Returning home at the end of the Iraq mission is not all 'cotton-candy clouds and unicorns' for some US troops. They now have to face financial and family problems at home or the rising risk of being cut by a downsizing military.
Even as US forces are packing up and preparing to end a war that has cost the lives of 4,485 of their comrades and more than 100,000 Iraqi civilians, some troops report feeling an unexpected emotion as the mission here draws to a close: dread.
It’s the fear, US military officials say, of what occasionally awaits soldiers on the home front when they return, from fiscal uncertainty to relationship woes.
Troops who deployed to escape their troubles, officials add, are increasingly grappling with the notion that as the wars wind down, they have nowhere left to go but home.
“A lot of people here dread the thought of going back – that has surprised me,” says Lt. Col. Mark Rowan, an Air Force chaplain who counsels troops returning from Iraq and Kuwait. “You’d think it would be high-fives and a happy time, but you’ll find that some don’t want to go home. Some of them left to get away from problems – financial problems, marriage problems – and now they have to face them.”
US forces must leave Iraq by Dec. 31 in accord with an agreement reached between the two countries in 2008. Commanders are aware that even for troops counting the days to the war’s end, the transition can be trickier than they expect. “It’s harder coming home than leaving –anyone will tell you that,” says Col. Michael Gaal, vice commander for the 321st Air Expeditionary Wing in Baghdad. “You think it’s going to be all cotton-candy clouds and unicorns, but it’s different.”
Relationships may be strained after years of deployments, and spouses and children – after the initial flurry of hugs and relief – often need time to readjust to the presence of their returning loved one, Colonel Gaal says.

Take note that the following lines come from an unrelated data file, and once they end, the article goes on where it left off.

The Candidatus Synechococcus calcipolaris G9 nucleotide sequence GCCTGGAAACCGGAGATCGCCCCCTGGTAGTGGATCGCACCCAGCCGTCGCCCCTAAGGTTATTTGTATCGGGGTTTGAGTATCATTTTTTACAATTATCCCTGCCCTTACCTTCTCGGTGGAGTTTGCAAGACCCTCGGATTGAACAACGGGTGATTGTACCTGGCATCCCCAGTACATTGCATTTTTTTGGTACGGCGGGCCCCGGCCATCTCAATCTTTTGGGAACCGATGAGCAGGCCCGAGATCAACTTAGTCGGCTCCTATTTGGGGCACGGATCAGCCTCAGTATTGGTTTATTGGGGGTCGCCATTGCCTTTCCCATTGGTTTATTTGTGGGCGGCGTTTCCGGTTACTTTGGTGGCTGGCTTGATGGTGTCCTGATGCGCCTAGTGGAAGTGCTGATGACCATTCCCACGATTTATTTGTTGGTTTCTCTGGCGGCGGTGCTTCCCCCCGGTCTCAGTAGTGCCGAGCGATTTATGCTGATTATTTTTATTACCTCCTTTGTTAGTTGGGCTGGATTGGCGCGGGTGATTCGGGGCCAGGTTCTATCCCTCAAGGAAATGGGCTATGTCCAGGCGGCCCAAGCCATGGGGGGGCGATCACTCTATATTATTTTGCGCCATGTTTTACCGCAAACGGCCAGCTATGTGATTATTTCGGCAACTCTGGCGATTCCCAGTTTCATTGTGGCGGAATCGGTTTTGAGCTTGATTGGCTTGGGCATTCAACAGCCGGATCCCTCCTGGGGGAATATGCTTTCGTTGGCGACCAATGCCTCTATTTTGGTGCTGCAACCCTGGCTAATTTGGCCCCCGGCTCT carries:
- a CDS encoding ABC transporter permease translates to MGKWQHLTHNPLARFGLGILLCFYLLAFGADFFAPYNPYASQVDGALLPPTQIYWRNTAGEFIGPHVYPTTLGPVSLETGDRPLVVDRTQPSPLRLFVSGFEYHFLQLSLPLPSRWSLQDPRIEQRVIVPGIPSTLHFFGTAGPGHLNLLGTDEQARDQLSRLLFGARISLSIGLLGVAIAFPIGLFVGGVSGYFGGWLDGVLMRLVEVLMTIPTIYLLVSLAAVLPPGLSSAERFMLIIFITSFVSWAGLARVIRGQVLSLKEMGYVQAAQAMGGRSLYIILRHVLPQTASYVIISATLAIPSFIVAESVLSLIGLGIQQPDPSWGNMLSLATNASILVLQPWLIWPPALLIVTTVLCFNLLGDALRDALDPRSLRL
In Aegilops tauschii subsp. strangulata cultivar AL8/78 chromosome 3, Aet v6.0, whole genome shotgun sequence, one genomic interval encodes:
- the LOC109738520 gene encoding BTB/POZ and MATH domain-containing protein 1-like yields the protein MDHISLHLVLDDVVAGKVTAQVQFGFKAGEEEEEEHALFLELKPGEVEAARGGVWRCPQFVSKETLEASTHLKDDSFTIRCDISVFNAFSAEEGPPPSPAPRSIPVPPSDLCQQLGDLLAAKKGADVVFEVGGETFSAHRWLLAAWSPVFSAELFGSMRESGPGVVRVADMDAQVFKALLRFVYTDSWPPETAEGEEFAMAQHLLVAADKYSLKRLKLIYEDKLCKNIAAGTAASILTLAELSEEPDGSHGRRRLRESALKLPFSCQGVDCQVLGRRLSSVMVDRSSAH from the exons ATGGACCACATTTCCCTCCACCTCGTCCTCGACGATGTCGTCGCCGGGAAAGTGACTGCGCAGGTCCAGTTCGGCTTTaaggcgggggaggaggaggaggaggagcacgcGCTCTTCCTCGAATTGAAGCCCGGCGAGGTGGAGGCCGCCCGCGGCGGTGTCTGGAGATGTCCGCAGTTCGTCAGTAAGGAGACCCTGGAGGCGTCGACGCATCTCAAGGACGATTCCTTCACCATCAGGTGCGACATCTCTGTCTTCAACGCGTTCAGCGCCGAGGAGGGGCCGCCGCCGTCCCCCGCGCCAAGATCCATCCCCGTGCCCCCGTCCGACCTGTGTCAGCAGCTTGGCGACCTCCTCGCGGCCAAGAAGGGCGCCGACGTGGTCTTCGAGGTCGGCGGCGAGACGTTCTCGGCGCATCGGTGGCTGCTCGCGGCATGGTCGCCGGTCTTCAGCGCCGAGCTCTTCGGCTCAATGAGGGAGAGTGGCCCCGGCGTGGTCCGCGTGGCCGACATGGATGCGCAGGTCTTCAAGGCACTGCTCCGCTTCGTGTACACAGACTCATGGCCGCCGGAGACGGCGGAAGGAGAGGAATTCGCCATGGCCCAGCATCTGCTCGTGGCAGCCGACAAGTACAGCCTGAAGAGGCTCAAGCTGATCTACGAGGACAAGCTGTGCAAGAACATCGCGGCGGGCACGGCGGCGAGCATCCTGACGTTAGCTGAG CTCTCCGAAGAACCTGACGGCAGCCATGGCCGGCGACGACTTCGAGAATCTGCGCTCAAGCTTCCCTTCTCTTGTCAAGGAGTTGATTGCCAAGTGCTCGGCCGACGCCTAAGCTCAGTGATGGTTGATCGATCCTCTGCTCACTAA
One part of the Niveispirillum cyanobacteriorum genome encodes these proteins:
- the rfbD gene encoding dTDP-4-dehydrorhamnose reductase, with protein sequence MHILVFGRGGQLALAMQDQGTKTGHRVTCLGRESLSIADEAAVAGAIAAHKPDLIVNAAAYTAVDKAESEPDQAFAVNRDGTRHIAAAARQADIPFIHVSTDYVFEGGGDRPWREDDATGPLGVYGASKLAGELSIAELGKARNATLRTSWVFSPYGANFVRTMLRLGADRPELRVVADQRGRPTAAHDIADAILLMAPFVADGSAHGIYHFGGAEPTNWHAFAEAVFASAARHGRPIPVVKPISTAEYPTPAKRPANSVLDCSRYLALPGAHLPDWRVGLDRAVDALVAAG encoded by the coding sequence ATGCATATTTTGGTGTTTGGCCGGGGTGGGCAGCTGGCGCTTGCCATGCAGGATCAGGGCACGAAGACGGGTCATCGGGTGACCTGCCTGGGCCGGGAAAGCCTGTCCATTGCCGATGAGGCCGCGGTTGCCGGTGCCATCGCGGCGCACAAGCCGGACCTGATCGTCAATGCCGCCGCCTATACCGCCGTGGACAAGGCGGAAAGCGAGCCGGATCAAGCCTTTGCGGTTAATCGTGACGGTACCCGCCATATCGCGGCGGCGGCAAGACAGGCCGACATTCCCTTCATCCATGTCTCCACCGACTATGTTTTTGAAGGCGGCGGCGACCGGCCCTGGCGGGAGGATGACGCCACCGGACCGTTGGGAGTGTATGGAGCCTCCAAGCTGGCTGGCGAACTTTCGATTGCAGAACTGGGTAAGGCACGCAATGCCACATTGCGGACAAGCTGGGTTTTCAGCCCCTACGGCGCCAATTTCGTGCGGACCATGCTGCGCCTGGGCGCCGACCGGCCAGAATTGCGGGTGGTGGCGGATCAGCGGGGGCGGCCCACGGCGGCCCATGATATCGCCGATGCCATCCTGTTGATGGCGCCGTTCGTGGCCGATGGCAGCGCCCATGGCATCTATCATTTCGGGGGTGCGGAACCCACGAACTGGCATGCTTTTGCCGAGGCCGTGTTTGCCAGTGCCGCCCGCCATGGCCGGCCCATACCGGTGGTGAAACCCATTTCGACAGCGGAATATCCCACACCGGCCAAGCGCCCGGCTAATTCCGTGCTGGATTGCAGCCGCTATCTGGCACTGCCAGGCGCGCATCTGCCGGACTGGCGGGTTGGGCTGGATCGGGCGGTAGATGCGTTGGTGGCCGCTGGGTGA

These difficulties are increasingly compounded for troops coming home amid an economic downturn. Many service members – once guaranteed work fighting – are now suddenly worried about being out of a job.
Others volunteered to deploy specifically because they were having trouble finding work back home. "I had met people who are unemployed due to the economy – that's why they came here," says Staff Sgt. Teresa Pavljuk, a National Guardsman who supervises the military flight terminal in Baghdad.
Even those who are active-duty military are worried about job security. “A lot of them are scared, because with the bad economy, the military’s going to downsize.That means a lot of them are going to be out,” Lieutenant Colonel Rowan says.
“That’s going to be a concern for us,” adds Command Chief Master Sgt. Jerry Delebreau for the 321st Air Expeditionary Wing in Baghdad. “It might be hard for some people.”
When the Air Force announced in late October that it was cutting 157 officers from its ranks due to the increasingly strong budget pressures facing the Pentagon, some airmen took it personally.
“They are in shock. They are angry,” Rowan says. “They feel betrayed.”
The news that, not only were they out of a job, but they would also have to leave the service – along with the life and community they have known – by March 1 hit particularly hard, he adds.
The counseling of troops who were cut from the ranks becomes “basically a talk on self-worth,” Rowan says.
After fighting two wars, “some of them just want to know – what did I do wrong?” he adds. “I had one guy, he said, ‘I can’t understand what I did wrong. I can’t understand. I feel like such a loser.’
“I tell them, ‘You did nothing wrong. You’re not a loser. It’s a function of the budget – you’re being downsized,’ ” Rowan says. “You can’t give them an answer or a job, which you’d love to do.”
[Editor's note: The original version of this story incorrectly stated that Lt. Col. Mark Rowan is an Army chaplain. He's actually an Air Force chaplain.]